Last fall, Club Diesel's Thursday-night dance party known as "Community" devoted an entire evening to female DJs. A lot of ladies, both in front and behind the DJ booth, attended, but one of the biggest draws, Sista Stroke, was not there. The DJ had more pressing concerns, namely her eight-year-old boy, Lief.
"It was a freak accident," she explains after performing a shift at Club C2K's Friday Night Karma. "He was playing a game, kind of like Red Rover, and he was running 'cause he was being chased, and he collided with a girl. His left leg got wrapped around her right leg, and it just snapped at the femur."
The setback has been only temporary for mother and son, who both migrated to Houston from San Antonio last year so that Stroke could be closer to her Rebel Crew, the Bayou City-based underground group of which she has been a member for seven years. Lief is almost fully recovered now, which is good, because Mom has big plans for her son, who's been known to break-dance to her beats.
"I am so lucky that he wants music," Stroke says. "He feels it as much as I do. So I'm gonna feed everything I can into him, you know, and take him on tour with me. Take him on the road with me. And when he gets the skills, let him take over the deck, so Mama can take a break. You know what I mean?"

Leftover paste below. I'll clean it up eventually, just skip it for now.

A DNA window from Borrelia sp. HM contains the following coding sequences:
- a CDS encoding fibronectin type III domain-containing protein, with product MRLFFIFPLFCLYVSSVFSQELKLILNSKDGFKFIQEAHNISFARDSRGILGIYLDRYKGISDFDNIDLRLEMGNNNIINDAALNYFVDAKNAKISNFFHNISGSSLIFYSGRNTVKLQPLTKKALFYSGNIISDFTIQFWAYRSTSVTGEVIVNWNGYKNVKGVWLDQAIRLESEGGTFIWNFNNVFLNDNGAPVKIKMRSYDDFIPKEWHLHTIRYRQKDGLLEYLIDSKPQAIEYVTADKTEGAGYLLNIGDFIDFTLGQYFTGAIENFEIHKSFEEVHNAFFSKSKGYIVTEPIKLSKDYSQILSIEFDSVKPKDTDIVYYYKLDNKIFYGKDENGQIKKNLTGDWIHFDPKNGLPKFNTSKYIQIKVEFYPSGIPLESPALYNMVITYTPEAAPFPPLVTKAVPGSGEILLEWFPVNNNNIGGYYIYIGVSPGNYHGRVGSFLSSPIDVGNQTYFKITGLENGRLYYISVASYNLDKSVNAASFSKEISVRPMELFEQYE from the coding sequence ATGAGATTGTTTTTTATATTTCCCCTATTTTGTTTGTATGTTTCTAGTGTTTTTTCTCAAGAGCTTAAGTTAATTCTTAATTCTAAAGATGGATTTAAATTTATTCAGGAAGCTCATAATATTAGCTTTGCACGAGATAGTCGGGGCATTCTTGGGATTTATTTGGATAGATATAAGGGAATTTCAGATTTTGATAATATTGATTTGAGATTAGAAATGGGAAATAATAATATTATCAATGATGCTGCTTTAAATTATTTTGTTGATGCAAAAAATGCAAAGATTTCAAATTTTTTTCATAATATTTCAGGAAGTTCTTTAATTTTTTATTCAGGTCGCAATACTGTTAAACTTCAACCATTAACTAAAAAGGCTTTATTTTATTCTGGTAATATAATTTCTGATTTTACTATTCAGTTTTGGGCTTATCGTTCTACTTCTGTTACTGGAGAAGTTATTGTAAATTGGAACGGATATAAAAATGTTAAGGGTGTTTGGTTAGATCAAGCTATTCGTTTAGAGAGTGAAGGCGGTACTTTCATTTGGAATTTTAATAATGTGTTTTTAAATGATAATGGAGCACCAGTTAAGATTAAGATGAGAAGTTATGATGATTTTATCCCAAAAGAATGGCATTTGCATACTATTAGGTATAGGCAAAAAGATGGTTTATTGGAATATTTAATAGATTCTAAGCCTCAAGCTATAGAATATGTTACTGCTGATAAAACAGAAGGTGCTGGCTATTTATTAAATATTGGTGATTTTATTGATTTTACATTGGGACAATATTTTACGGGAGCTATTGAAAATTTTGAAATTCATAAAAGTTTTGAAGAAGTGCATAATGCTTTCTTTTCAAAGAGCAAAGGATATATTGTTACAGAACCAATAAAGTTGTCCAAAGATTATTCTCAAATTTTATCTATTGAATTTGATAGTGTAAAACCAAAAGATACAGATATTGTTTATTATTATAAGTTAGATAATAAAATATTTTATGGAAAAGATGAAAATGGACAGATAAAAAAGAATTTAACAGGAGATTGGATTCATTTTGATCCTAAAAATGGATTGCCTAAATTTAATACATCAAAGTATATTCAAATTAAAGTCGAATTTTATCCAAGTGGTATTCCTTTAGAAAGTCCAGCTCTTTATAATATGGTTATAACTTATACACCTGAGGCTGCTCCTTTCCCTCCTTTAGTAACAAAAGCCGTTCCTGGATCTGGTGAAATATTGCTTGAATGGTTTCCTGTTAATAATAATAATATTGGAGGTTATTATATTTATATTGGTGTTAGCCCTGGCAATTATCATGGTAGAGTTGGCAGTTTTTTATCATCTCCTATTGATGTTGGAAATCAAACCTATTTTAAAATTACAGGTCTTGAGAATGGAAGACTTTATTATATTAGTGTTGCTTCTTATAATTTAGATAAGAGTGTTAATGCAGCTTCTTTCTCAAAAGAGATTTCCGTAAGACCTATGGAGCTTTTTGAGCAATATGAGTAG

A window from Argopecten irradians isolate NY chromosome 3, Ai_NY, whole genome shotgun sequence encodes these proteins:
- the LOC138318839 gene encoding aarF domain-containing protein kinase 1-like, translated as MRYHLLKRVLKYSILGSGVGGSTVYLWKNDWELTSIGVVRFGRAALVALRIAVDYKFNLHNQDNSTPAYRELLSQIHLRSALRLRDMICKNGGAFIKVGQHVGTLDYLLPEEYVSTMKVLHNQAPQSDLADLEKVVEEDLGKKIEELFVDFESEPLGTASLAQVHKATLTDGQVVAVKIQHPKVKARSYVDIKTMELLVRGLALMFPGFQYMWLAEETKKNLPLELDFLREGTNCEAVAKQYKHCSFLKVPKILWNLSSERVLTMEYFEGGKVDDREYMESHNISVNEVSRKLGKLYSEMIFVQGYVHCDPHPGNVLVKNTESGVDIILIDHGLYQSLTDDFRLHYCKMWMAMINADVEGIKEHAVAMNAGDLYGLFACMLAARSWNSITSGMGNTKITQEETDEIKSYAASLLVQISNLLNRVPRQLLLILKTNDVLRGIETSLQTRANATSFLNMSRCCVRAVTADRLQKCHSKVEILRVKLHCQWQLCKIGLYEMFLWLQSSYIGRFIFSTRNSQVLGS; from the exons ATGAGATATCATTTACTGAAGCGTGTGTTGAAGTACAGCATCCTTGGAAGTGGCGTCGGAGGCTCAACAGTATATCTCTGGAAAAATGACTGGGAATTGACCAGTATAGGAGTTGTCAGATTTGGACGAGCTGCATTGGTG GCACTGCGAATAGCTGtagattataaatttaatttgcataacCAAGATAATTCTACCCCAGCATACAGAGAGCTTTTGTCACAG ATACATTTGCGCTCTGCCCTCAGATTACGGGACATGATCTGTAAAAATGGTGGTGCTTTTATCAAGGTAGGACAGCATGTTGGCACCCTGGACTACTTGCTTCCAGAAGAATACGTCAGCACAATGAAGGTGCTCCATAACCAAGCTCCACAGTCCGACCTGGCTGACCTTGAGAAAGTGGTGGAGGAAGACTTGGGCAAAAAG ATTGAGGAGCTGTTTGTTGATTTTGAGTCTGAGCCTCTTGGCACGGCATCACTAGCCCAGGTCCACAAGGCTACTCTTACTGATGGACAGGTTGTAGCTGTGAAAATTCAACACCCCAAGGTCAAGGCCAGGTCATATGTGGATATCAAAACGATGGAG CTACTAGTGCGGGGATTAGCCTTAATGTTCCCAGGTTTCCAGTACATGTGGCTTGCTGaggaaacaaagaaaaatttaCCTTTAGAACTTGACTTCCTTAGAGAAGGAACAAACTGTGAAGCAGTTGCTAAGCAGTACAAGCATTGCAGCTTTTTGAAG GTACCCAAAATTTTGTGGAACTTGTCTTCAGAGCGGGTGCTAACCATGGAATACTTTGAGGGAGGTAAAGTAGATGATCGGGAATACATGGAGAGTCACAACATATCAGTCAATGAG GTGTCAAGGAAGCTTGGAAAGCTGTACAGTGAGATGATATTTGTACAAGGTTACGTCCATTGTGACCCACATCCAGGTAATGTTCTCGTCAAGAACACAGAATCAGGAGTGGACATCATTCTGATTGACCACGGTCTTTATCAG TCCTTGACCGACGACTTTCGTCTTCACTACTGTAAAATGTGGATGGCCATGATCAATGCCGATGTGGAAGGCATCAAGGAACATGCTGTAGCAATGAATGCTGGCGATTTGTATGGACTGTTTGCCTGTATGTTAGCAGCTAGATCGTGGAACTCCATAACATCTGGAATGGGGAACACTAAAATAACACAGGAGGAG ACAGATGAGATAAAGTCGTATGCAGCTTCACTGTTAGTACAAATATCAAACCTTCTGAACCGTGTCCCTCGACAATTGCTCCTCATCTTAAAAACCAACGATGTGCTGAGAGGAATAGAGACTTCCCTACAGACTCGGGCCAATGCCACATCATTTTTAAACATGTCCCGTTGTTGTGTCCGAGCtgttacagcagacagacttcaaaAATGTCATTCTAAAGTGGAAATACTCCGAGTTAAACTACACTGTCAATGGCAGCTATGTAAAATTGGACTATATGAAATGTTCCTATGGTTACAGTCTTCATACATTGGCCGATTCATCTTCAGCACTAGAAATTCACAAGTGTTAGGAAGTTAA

"Like a mother-son tag team?" interjects percussionist Annette Musick, Stroke's musical collaborator.
DJ, musician, mother of invention, if you will, Sista Stroke -- she just wants to leave it at Sista Stroke -- is a twentysomethinger who obviously has a different take on deejaying. You could almost call it maternal, if it weren't for her ferocious skills behind the turntables at a club, rave or whatever. Sure, she would love to reach the upper echelon of Houston DJs, joining the ranks of DJ Sun or Sean Carnahan. But for right now, she's just happy keeping y'all on the dance floor. And teaching her child.
And she's not the only woman in town working her woofers off for the aural and physical amusement of others. Female DJs have been staking their claim in this city's underground scene for quite some time. Aside from Stroke, you got girls like Agent A, Rocky B and Kid Likwid working it. Indeed, femme DJs are blowing up everywhere. Such spin specialists are making a name for themselves either in the mainstream, like the UK's voluptuous junglist DJ Rap, or in the cult scene, like L.A.'s underground queen DJ Irene. But these are only the most notable players. There are also turntablists like New York's Spacegirl; the Chicago troika of Dayhota, Colette & DJ Heather; Los Angeles's DJ Dazy; San Francisco's Charlotte the Baroness. Then there's the burgeoning number of distaff DJs coming out of Europe and Australia.
Still, increasing numbers don't necessarily translate into increasing respect, particularly in Southern towns like Houston.
"It's a novelty act here," says Levon Louis, a veteran local techno DJ who happens to share his home with another record fiend, Jennifer "Lotus" Gardner. "I've seen female DJs perform that were not exactly up to par with some of the male DJs. I have noticed some female DJs brought in from out of town and paid high dollars -- flown in to perform basically on the fact that they are female. They get a lot more attention."
"Because it's in a male-dominated industry," chimes in Lotus, who has been spinning for a couple of years now, favoring down-tempo, jazzy music over her beloved's hard electronica beats.